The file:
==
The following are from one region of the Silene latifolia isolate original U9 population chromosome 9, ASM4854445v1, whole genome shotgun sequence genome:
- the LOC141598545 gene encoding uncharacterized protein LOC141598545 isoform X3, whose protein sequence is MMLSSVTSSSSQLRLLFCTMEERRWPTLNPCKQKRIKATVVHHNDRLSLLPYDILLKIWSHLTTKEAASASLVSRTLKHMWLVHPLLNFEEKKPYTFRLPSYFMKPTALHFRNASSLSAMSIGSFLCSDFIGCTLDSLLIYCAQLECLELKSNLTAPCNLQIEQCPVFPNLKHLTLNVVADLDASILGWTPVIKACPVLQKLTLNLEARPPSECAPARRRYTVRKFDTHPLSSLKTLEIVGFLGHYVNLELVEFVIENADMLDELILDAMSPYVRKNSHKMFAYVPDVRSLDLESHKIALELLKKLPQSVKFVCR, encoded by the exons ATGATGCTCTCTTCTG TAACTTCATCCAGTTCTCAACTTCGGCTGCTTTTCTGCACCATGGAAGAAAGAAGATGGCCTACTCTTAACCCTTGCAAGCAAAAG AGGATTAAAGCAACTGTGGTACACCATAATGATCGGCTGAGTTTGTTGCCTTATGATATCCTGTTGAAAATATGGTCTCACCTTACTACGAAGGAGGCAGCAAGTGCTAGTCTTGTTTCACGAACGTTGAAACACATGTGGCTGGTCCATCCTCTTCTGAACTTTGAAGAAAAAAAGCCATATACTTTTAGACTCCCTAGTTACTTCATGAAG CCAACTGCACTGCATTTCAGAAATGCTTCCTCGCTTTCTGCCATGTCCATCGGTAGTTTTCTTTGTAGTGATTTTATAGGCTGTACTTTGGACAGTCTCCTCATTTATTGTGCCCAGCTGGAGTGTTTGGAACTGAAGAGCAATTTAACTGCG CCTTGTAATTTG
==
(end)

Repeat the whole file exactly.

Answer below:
The following are from one region of the Silene latifolia isolate original U9 population chromosome 9, ASM4854445v1, whole genome shotgun sequence genome:
- the LOC141598545 gene encoding uncharacterized protein LOC141598545 isoform X3, whose protein sequence is MMLSSVTSSSSQLRLLFCTMEERRWPTLNPCKQKRIKATVVHHNDRLSLLPYDILLKIWSHLTTKEAASASLVSRTLKHMWLVHPLLNFEEKKPYTFRLPSYFMKPTALHFRNASSLSAMSIGSFLCSDFIGCTLDSLLIYCAQLECLELKSNLTAPCNLQIEQCPVFPNLKHLTLNVVADLDASILGWTPVIKACPVLQKLTLNLEARPPSECAPARRRYTVRKFDTHPLSSLKTLEIVGFLGHYVNLELVEFVIENADMLDELILDAMSPYVRKNSHKMFAYVPDVRSLDLESHKIALELLKKLPQSVKFVCR, encoded by the exons ATGATGCTCTCTTCTG TAACTTCATCCAGTTCTCAACTTCGGCTGCTTTTCTGCACCATGGAAGAAAGAAGATGGCCTACTCTTAACCCTTGCAAGCAAAAG AGGATTAAAGCAACTGTGGTACACCATAATGATCGGCTGAGTTTGTTGCCTTATGATATCCTGTTGAAAATATGGTCTCACCTTACTACGAAGGAGGCAGCAAGTGCTAGTCTTGTTTCACGAACGTTGAAACACATGTGGCTGGTCCATCCTCTTCTGAACTTTGAAGAAAAAAAGCCATATACTTTTAGACTCCCTAGTTACTTCATGAAG CCAACTGCACTGCATTTCAGAAATGCTTCCTCGCTTTCTGCCATGTCCATCGGTAGTTTTCTTTGTAGTGATTTTATAGGCTGTACTTTGGACAGTCTCCTCATTTATTGTGCCCAGCTGGAGTGTTTGGAACTGAAGAGCAATTTAACTGCG CCTTGTAATTTG